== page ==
That is to say,

not type(var) == "string"

... is the same as:

(not type(var)) == "string"

... which is different to:

not (type(var) == "string")

... which is the same as:

type(var) ~= "string"


#8 TechnicalCoding

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Posted 04 February 2017 - 11:01 AM

View PostBomb Bloke, on 04 February 2017 - 01:02 AM, said:

Presumably when you're calling your example function, "var" is a string. That's the only situation in which the code snippet you've got there would act as you're expecting.

But "not type(whatever)" will always be a boolean, which will never be equal to "string".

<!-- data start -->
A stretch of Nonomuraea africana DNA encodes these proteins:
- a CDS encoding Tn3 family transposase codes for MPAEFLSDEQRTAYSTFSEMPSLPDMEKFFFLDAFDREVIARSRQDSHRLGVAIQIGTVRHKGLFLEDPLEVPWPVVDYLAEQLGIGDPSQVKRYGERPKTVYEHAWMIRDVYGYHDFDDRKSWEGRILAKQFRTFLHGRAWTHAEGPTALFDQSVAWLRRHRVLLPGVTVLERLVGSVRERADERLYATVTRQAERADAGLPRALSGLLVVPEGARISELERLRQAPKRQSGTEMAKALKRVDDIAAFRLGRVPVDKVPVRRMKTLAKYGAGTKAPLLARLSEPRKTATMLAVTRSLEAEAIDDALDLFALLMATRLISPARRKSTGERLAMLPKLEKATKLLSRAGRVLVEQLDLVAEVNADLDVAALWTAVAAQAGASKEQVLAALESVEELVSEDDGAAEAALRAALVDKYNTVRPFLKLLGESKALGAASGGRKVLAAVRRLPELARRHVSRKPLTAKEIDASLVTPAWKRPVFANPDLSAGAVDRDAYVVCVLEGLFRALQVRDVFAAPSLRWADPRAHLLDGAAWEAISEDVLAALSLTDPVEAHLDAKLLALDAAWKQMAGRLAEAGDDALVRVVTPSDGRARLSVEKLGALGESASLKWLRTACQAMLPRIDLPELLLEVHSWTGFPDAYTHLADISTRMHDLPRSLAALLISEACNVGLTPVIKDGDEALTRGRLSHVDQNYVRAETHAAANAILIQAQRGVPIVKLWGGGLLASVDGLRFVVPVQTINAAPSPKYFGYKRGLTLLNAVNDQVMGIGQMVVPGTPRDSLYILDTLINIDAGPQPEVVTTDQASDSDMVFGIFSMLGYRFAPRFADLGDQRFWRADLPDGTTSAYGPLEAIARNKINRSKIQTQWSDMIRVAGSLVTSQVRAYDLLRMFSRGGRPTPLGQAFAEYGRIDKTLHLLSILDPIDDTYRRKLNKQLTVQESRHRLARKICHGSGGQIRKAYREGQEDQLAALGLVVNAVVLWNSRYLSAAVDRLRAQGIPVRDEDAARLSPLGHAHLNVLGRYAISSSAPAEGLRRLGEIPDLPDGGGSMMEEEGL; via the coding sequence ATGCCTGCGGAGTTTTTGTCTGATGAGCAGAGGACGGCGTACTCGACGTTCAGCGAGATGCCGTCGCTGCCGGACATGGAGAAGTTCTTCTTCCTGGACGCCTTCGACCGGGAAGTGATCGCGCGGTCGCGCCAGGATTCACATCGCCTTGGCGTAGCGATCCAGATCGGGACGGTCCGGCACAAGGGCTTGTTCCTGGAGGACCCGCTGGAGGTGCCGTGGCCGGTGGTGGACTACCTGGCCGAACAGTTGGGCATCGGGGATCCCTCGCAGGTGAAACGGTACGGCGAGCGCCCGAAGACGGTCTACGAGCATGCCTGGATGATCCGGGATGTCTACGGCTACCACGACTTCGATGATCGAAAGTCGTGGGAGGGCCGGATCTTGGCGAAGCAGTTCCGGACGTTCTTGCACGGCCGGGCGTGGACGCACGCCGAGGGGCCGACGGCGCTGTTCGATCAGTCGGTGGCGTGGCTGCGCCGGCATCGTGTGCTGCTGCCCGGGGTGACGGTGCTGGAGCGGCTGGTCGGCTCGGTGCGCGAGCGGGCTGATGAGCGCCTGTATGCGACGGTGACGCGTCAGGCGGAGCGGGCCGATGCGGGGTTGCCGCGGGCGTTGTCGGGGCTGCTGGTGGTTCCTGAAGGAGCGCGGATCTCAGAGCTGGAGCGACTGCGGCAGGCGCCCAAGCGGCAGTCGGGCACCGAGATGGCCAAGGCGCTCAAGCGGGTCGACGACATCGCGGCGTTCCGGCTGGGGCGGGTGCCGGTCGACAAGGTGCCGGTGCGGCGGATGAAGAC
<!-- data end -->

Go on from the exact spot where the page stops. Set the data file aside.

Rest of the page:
That is to say,

not type(var) == "string"

... is the same as:

(not type(var)) == "string"

... which is different to:

not (type(var) == "string")

... which is the same as:

type(var) ~= "string"

Thanks for the explanation, helps a lot!

#9 H4X0RZ

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Posted 04 February 2017 - 01:28 PM

View PostTechnicalCoding, on 04 February 2017 - 12:43 AM, said:

View PostDog, on 03 February 2017 - 10:56 PM, said:

Since true or false will never equal "table" you won't get the results you expect.

Why does it work using

function example ( var )
  if not type ( var ) == 'string' then
	print ( 'Error: Expected string!' )
  end
end

I tried this code in a normal instance of Lua 5.1 and this is the result:
Posted Image

Looks like it actually doesn't work.